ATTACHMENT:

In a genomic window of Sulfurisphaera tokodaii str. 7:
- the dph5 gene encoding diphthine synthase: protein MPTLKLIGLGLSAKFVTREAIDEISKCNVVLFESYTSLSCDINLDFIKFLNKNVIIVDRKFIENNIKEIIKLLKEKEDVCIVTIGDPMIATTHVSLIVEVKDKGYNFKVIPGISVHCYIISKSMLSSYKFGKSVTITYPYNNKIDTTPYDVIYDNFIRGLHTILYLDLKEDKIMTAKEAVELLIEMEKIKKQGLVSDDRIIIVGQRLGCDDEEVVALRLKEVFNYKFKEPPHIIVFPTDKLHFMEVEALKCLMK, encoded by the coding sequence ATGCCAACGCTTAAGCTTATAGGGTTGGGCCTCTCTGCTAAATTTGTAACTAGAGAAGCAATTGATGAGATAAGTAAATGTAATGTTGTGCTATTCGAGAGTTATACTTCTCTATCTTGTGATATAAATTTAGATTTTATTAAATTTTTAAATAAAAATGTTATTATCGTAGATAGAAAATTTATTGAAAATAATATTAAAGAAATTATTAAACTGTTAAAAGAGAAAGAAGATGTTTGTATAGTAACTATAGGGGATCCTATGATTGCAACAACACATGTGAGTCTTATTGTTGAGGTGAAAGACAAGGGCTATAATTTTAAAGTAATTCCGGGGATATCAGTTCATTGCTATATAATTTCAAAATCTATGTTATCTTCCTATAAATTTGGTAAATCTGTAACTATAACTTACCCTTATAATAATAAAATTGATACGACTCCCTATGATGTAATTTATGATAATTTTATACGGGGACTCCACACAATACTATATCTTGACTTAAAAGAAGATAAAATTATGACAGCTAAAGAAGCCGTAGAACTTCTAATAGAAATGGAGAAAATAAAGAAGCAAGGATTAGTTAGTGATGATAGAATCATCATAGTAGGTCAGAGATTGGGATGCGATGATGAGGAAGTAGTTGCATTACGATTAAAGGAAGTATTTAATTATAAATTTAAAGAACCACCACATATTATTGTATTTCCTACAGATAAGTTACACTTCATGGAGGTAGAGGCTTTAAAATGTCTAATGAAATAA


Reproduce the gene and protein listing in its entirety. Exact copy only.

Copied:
In a genomic window of Sulfurisphaera tokodaii str. 7:
- the dph5 gene encoding diphthine synthase: protein MPTLKLIGLGLSAKFVTREAIDEISKCNVVLFESYTSLSCDINLDFIKFLNKNVIIVDRKFIENNIKEIIKLLKEKEDVCIVTIGDPMIATTHVSLIVEVKDKGYNFKVIPGISVHCYIISKSMLSSYKFGKSVTITYPYNNKIDTTPYDVIYDNFIRGLHTILYLDLKEDKIMTAKEAVELLIEMEKIKKQGLVSDDRIIIVGQRLGCDDEEVVALRLKEVFNYKFKEPPHIIVFPTDKLHFMEVEALKCLMK, encoded by the coding sequence ATGCCAACGCTTAAGCTTATAGGGTTGGGCCTCTCTGCTAAATTTGTAACTAGAGAAGCAATTGATGAGATAAGTAAATGTAATGTTGTGCTATTCGAGAGTTATACTTCTCTATCTTGTGATATAAATTTAGATTTTATTAAATTTTTAAATAAAAATGTTATTATCGTAGATAGAAAATTTATTGAAAATAATATTAAAGAAATTATTAAACTGTTAAAAGAGAAAGAAGATGTTTGTATAGTAACTATAGGGGATCCTATGATTGCAACAACACATGTGAGTCTTATTGTTGAGGTGAAAGACAAGGGCTATAATTTTAAAGTAATTCCGGGGATATCAGTTCATTGCTATATAATTTCAAAATCTATGTTATCTTCCTATAAATTTGGTAAATCTGTAACTATAACTTACCCTTATAATAATAAAATTGATACGACTCCCTATGATGTAATTTATGATAATTTTATACGGGGACTCCACACAATACTATATCTTGACTTAAAAGAAGATAAAATTATGACAGCTAAAGAAGCCGTAGAACTTCTAATAGAAATGGAGAAAATAAAGAAGCAAGGATTAGTTAGTGATGATAGAATCATCATAGTAGGTCAGAGATTGGGATGCGATGATGAGGAAGTAGTTGCATTACGATTAAAGGAAGTATTTAATTATAAATTTAAAGAACCACCACATATTATTGTATTTCCTACAGATAAGTTACACTTCATGGAGGTAGAGGCTTTAAAATGTCTAATGAAATAA